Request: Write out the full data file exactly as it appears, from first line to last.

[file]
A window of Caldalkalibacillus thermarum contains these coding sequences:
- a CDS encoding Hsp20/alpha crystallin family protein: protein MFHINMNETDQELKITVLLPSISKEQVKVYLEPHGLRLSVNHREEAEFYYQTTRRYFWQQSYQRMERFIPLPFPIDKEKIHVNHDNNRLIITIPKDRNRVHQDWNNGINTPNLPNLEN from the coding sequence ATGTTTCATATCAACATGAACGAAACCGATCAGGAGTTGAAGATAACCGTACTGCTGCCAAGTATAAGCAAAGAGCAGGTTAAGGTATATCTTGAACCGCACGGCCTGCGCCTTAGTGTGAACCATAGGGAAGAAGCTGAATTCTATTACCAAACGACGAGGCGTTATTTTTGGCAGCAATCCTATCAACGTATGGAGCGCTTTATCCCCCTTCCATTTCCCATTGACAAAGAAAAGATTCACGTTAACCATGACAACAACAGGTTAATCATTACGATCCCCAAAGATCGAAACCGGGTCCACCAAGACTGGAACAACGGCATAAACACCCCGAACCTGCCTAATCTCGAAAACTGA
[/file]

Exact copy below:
A window of Caldalkalibacillus thermarum contains these coding sequences:
- a CDS encoding Hsp20/alpha crystallin family protein: protein MFHINMNETDQELKITVLLPSISKEQVKVYLEPHGLRLSVNHREEAEFYYQTTRRYFWQQSYQRMERFIPLPFPIDKEKIHVNHDNNRLIITIPKDRNRVHQDWNNGINTPNLPNLEN from the coding sequence ATGTTTCATATCAACATGAACGAAACCGATCAGGAGTTGAAGATAACCGTACTGCTGCCAAGTATAAGCAAAGAGCAGGTTAAGGTATATCTTGAACCGCACGGCCTGCGCCTTAGTGTGAACCATAGGGAAGAAGCTGAATTCTATTACCAAACGACGAGGCGTTATTTTTGGCAGCAATCCTATCAACGTATGGAGCGCTTTATCCCCCTTCCATTTCCCATTGACAAAGAAAAGATTCACGTTAACCATGACAACAACAGGTTAATCATTACGATCCCCAAAGATCGAAACCGGGTCCACCAAGACTGGAACAACGGCATAAACACCCCGAACCTGCCTAATCTCGAAAACTGA